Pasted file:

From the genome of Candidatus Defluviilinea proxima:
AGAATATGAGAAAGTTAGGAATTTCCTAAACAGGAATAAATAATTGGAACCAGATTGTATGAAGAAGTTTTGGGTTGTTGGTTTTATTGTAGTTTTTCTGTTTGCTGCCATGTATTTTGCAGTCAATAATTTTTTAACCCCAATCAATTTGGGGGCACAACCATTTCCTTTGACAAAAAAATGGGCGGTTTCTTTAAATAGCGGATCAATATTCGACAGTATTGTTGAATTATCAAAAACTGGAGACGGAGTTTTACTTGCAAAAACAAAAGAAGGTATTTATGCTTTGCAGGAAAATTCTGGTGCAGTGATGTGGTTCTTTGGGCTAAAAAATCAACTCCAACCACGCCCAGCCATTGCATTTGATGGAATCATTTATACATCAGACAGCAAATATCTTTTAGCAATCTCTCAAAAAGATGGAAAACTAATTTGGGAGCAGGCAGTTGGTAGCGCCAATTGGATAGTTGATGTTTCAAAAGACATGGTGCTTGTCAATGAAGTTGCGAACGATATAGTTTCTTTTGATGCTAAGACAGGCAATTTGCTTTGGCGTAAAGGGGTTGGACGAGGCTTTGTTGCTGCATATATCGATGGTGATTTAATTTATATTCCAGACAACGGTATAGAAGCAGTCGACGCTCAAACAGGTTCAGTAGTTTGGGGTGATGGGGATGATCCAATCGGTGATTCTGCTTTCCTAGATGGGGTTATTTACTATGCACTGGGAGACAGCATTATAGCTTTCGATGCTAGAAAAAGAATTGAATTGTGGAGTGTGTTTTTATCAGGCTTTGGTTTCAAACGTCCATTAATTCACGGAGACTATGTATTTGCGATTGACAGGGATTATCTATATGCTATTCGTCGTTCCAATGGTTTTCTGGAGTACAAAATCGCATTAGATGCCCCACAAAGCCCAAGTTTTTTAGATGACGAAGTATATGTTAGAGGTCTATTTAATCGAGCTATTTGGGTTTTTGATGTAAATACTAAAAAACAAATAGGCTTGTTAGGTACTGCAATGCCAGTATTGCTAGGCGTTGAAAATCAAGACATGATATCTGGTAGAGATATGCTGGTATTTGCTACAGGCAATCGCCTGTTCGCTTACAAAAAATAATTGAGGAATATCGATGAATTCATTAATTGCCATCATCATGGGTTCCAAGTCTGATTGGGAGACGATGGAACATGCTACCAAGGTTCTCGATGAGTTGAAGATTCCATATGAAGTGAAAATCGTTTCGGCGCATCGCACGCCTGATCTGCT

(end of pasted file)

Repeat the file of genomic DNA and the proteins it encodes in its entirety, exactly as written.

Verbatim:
From the genome of Candidatus Defluviilinea proxima:
AGAATATGAGAAAGTTAGGAATTTCCTAAACAGGAATAAATAATTGGAACCAGATTGTATGAAGAAGTTTTGGGTTGTTGGTTTTATTGTAGTTTTTCTGTTTGCTGCCATGTATTTTGCAGTCAATAATTTTTTAACCCCAATCAATTTGGGGGCACAACCATTTCCTTTGACAAAAAAATGGGCGGTTTCTTTAAATAGCGGATCAATATTCGACAGTATTGTTGAATTATCAAAAACTGGAGACGGAGTTTTACTTGCAAAAACAAAAGAAGGTATTTATGCTTTGCAGGAAAATTCTGGTGCAGTGATGTGGTTCTTTGGGCTAAAAAATCAACTCCAACCACGCCCAGCCATTGCATTTGATGGAATCATTTATACATCAGACAGCAAATATCTTTTAGCAATCTCTCAAAAAGATGGAAAACTAATTTGGGAGCAGGCAGTTGGTAGCGCCAATTGGATAGTTGATGTTTCAAAAGACATGGTGCTTGTCAATGAAGTTGCGAACGATATAGTTTCTTTTGATGCTAAGACAGGCAATTTGCTTTGGCGTAAAGGGGTTGGACGAGGCTTTGTTGCTGCATATATCGATGGTGATTTAATTTATATTCCAGACAACGGTATAGAAGCAGTCGACGCTCAAACAGGTTCAGTAGTTTGGGGTGATGGGGATGATCCAATCGGTGATTCTGCTTTCCTAGATGGGGTTATTTACTATGCACTGGGAGACAGCATTATAGCTTTCGATGCTAGAAAAAGAATTGAATTGTGGAGTGTGTTTTTATCAGGCTTTGGTTTCAAACGTCCATTAATTCACGGAGACTATGTATTTGCGATTGACAGGGATTATCTATATGCTATTCGTCGTTCCAATGGTTTTCTGGAGTACAAAATCGCATTAGATGCCCCACAAAGCCCAAGTTTTTTAGATGACGAAGTATATGTTAGAGGTCTATTTAATCGAGCTATTTGGGTTTTTGATGTAAATACTAAAAAACAAATAGGCTTGTTAGGTACTGCAATGCCAGTATTGCTAGGCGTTGAAAATCAAGACATGATATCTGGTAGAGATATGCTGGTATTTGCTACAGGCAATCGCCTGTTCGCTTACAAAAAATAATTGAGGAATATCGATGAATTCATTAATTGCCATCATCATGGGTTCCAAGTCTGATTGGGAGACGATGGAACATGCTACCAAGGTTCTCGATGAGTTGAAGATTCCATATGAAGTGAAAATCGTTTCGGCGCATCGCACGCCTGATCTGCT